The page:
Courtesy of Andrew W. Steiner, Associate Professor
For millennia, astronomy was limited to what can be learned about stars from photons. Over the past few decades, we have begun to be able to observe stars with either neutrinos or gravitational waves. The promise of multi-messenger astronomy is that, by observing objects using different messengers, we can expand our understanding of the universe.
We have been analyzing photon-based observations of neutron stars for over a decade, and in 2015 we predicted the neutron star tidal deformability (squishiness). This prediction was confirmed via gravitational waves by LIGO ("Laser Interferometer Gravitational-wave Observatory") in 2017. Unfortunately, this prediction had limited accuracy: the observational data still left quite a bit of room for different theoretical models of the neutron star interior.
The next step is to combine information from both messengers and thereby obtain a better picture of neutron star interiors. In an article published in Physical Review Letters this month, we did just that. The collaboration included Graduate Student Mohammad Al-Mamun, Associate Professor Andrew Steiner, and seven other researchers.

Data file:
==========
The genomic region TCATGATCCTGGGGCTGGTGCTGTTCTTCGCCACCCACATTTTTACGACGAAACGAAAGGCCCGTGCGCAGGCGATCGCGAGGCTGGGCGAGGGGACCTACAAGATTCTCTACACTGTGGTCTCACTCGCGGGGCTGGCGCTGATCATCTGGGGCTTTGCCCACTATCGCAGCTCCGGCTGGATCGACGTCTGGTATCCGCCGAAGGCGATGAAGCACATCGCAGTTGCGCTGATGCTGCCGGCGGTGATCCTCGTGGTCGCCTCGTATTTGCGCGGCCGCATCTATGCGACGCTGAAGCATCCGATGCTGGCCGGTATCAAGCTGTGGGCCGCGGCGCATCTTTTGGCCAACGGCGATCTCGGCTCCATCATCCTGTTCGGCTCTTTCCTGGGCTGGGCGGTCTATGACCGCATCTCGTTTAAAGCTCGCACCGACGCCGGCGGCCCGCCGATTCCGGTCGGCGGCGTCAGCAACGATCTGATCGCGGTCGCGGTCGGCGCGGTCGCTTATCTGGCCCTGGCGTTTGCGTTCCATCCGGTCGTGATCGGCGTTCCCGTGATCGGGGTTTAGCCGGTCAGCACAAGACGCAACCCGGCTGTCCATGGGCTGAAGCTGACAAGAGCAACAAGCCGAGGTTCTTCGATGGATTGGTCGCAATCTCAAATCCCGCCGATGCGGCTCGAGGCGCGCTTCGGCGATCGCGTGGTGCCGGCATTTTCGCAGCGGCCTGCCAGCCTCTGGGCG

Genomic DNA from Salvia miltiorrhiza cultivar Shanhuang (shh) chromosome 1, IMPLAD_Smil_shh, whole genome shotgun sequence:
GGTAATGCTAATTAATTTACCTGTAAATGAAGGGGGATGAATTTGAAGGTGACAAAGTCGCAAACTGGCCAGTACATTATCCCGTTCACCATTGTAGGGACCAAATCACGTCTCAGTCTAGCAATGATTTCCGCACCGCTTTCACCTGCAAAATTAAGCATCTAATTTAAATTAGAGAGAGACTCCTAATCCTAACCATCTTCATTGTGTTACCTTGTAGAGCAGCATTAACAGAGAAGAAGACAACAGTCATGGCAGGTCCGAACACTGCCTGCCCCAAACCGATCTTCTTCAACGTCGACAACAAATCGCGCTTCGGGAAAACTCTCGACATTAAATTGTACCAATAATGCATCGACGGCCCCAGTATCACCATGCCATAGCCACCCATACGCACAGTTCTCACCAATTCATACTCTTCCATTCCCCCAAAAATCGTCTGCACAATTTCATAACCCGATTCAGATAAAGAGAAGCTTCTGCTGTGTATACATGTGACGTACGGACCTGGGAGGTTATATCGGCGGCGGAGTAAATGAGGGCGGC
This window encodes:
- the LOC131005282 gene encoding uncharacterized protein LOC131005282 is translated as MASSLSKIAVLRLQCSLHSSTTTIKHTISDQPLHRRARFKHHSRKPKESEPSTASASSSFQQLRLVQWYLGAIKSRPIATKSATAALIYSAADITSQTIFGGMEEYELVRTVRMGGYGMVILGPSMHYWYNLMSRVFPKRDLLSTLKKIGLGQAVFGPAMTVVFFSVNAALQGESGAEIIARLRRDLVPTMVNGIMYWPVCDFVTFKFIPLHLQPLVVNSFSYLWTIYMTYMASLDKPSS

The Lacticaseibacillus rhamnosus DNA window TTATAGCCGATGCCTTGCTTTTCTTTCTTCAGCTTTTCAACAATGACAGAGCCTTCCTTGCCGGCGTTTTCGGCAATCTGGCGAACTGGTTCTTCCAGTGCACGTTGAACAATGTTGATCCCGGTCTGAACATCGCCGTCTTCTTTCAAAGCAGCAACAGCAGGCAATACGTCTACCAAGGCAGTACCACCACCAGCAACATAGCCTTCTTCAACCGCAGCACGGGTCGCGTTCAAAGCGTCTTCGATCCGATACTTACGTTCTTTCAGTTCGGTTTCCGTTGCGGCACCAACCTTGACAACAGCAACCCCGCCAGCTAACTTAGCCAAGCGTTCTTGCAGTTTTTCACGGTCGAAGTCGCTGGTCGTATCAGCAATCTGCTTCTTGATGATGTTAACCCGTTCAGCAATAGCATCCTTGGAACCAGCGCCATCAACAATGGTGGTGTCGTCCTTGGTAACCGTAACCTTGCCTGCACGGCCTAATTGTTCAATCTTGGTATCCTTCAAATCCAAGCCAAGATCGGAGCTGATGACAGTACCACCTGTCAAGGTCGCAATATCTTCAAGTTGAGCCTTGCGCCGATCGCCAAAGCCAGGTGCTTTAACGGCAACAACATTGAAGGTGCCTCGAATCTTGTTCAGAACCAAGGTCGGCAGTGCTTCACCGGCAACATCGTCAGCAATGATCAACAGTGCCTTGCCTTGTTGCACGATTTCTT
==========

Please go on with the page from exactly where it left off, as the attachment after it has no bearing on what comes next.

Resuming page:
We started by confirming that the photons and gravitational waves were both telling the same story: they both give the same typical radius for a neutron star. We then used the observations to determine the full neutron star mass-radius curve. The mass-radius curve gives the relationship between mass and radius for all neutron stars in the universe.
Finally, we used photon and gravitational wave observations to determine the nature of dense matter. The interactions between neutrons and protons are perniciously difficult because the theory which describes them, quantum chromodynamics, has proven intractable at these densities. Now, with multi-messenger observations of neutron stars, we are able to provide the best current constraints on the pressure of dense matter as a function of density, bypassing the difficulties of quantum chromodynamics, and furthering our understanding of how neutrons and protons work on earth.
Graduate Student Mohammad Al-Mamun
Associate Professor Andrew Steiner